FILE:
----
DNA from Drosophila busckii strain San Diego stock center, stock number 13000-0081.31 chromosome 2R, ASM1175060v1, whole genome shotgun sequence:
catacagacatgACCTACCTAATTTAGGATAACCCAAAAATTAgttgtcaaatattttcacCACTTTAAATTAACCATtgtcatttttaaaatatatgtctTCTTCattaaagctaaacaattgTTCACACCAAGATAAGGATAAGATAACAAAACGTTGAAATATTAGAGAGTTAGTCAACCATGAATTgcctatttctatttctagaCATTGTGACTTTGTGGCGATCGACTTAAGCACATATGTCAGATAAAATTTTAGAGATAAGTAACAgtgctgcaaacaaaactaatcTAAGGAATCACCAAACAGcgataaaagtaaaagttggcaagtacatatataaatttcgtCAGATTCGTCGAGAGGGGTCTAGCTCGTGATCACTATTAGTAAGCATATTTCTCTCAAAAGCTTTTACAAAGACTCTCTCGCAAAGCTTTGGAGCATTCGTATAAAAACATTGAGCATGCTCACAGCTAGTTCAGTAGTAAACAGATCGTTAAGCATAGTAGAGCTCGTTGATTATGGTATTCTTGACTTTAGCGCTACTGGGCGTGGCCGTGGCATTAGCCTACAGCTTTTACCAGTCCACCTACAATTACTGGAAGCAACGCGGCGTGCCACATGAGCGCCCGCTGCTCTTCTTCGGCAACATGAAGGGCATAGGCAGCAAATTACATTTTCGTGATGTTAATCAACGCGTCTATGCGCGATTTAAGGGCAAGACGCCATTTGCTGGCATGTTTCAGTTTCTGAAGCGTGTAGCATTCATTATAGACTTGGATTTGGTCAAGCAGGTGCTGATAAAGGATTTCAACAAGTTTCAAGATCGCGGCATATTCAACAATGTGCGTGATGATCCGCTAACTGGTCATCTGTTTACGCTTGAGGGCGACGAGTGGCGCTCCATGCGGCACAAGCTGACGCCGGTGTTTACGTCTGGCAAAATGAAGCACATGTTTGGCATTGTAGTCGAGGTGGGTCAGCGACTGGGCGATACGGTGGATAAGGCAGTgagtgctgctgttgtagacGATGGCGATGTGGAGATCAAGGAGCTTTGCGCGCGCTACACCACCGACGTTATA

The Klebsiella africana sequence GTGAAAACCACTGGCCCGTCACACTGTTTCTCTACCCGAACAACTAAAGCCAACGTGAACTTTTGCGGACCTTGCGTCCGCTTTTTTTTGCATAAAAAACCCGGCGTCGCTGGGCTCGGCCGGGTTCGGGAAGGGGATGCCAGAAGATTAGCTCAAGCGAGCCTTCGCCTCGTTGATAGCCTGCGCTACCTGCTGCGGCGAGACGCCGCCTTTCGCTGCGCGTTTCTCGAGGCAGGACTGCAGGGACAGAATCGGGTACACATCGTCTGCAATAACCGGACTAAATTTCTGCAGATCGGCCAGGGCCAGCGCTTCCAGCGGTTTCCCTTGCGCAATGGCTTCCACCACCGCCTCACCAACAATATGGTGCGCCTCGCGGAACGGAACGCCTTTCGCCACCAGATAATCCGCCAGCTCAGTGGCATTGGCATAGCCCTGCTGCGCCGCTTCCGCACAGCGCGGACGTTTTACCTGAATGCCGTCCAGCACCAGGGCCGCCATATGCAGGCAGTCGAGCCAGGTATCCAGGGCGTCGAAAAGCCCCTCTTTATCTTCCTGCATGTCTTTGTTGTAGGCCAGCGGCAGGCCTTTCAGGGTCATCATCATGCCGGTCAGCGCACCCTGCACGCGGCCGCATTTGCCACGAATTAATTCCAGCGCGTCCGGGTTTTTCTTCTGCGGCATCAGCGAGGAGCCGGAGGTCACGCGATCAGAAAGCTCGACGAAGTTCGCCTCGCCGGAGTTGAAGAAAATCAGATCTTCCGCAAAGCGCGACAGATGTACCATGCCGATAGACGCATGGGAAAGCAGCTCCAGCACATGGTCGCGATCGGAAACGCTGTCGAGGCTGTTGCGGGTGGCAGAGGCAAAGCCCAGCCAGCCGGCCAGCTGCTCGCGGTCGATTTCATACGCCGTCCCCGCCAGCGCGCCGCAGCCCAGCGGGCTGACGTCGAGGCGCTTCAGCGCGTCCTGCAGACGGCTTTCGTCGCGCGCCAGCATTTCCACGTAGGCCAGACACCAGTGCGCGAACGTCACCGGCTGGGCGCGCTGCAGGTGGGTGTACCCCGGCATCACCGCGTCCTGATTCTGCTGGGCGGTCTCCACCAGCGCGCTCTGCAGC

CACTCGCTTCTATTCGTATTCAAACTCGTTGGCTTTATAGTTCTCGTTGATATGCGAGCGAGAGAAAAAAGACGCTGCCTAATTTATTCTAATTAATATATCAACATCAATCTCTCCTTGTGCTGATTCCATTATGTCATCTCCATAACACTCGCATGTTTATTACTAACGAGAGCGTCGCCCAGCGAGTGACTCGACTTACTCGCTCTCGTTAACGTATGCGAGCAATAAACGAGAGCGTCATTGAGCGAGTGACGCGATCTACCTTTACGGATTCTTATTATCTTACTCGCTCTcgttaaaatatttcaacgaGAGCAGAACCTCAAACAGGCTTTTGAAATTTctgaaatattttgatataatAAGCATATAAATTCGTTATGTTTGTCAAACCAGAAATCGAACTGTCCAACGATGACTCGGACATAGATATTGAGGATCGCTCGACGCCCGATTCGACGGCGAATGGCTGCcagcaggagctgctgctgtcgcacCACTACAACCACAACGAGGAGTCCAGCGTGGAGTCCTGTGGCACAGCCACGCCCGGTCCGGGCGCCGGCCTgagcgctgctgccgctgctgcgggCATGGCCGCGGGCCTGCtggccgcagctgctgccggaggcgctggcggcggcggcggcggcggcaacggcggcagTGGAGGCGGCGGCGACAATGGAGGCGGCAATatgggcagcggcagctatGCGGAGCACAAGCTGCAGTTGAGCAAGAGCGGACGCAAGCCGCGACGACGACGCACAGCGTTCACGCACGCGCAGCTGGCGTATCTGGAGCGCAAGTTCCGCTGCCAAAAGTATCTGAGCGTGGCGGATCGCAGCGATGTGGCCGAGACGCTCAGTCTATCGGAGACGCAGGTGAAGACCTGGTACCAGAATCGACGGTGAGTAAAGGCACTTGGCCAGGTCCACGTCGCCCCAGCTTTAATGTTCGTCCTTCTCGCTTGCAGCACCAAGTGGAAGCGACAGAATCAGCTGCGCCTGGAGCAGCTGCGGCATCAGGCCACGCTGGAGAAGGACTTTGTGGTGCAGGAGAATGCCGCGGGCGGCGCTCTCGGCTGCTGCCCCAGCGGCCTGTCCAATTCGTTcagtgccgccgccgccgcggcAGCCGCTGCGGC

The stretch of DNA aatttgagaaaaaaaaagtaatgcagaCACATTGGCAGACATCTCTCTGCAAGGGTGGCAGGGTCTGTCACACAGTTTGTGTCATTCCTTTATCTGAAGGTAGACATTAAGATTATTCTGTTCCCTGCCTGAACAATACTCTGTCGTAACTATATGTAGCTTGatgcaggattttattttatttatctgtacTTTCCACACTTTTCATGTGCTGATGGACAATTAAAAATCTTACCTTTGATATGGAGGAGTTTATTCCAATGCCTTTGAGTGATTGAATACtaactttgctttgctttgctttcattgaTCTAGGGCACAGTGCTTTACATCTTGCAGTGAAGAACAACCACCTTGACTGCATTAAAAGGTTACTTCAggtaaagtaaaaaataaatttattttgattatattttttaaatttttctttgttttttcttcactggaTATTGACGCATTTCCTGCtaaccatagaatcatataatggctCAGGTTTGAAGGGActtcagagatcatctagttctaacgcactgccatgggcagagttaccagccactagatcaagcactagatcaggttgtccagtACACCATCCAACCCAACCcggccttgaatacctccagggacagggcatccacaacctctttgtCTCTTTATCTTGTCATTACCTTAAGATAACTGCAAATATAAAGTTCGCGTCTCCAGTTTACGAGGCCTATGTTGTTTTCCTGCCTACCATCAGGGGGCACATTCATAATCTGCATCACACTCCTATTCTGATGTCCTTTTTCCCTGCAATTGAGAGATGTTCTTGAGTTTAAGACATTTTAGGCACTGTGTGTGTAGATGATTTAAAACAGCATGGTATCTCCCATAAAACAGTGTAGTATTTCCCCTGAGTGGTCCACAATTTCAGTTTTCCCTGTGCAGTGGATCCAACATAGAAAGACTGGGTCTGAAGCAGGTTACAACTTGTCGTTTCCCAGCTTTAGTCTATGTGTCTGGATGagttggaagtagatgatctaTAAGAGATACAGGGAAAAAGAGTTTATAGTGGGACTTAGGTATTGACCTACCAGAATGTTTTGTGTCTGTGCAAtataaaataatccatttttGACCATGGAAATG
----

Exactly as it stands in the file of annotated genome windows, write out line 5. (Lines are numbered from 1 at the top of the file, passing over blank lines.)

The stretch of DNA aatttgagaaaaaaaaagtaatgcagaCACATTGGCAGACATCTCTCTGCAAGGGTGGCAGGGTCTGTCACACAGTTTGTGTCATTCCTTTATCTGAAGGTAGACATTAAGATTATTCTGTTCCCTGCCTGAACAATACTCTGTCGTAACTATATGTAGCTTGatgcaggattttattttatttatctgtacTTTCCACACTTTTCATGTGCTGATGGACAATTAAAAATCTTACCTTTGATATGGAGGAGTTTATTCCAATGCCTTTGAGTGATTGAATACtaactttgctttgctttgctttcattgaTCTAGGGCACAGTGCTTTACATCTTGCAGTGAAGAACAACCACCTTGACTGCATTAAAAGGTTACTTCAggtaaagtaaaaaataaatttattttgattatattttttaaatttttctttgttttttcttcactggaTATTGACGCATTTCCTGCtaaccatagaatcatataatggctCAGGTTTGAAGGGActtcagagatcatctagttctaacgcactgccatgggcagagttaccagccactagatcaagcactagatcaggttgtccagtACACCATCCAACCCAACCcggccttgaatacctccagggacagggcatccacaacctctttgtCTCTTTATCTTGTCATTACCTTAAGATAACTGCAAATATAAAGTTCGCGTCTCCAGTTTACGAGGCCTATGTTGTTTTCCTGCCTACCATCAGGGGGCACATTCATAATCTGCATCACACTCCTATTCTGATGTCCTTTTTCCCTGCAATTGAGAGATGTTCTTGAGTTTAAGACATTTTAGGCACTGTGTGTGTAGATGATTTAAAACAGCATGGTATCTCCCATAAAACAGTGTAGTATTTCCCCTGAGTGGTCCACAATTTCAGTTTTCCCTGTGCAGTGGATCCAACATAGAAAGACTGGGTCTGAAGCAGGTTACAACTTGTCGTTTCCCAGCTTTAGTCTATGTGTCTGGATGagttggaagtagatgatctaTAAGAGATACAGGGAAAAAGAGTTTATAGTGGGACTTAGGTATTGACCTACCAGAATGTTTTGTGTCTGTGCAAtataaaataatccatttttGACCATGGAAATG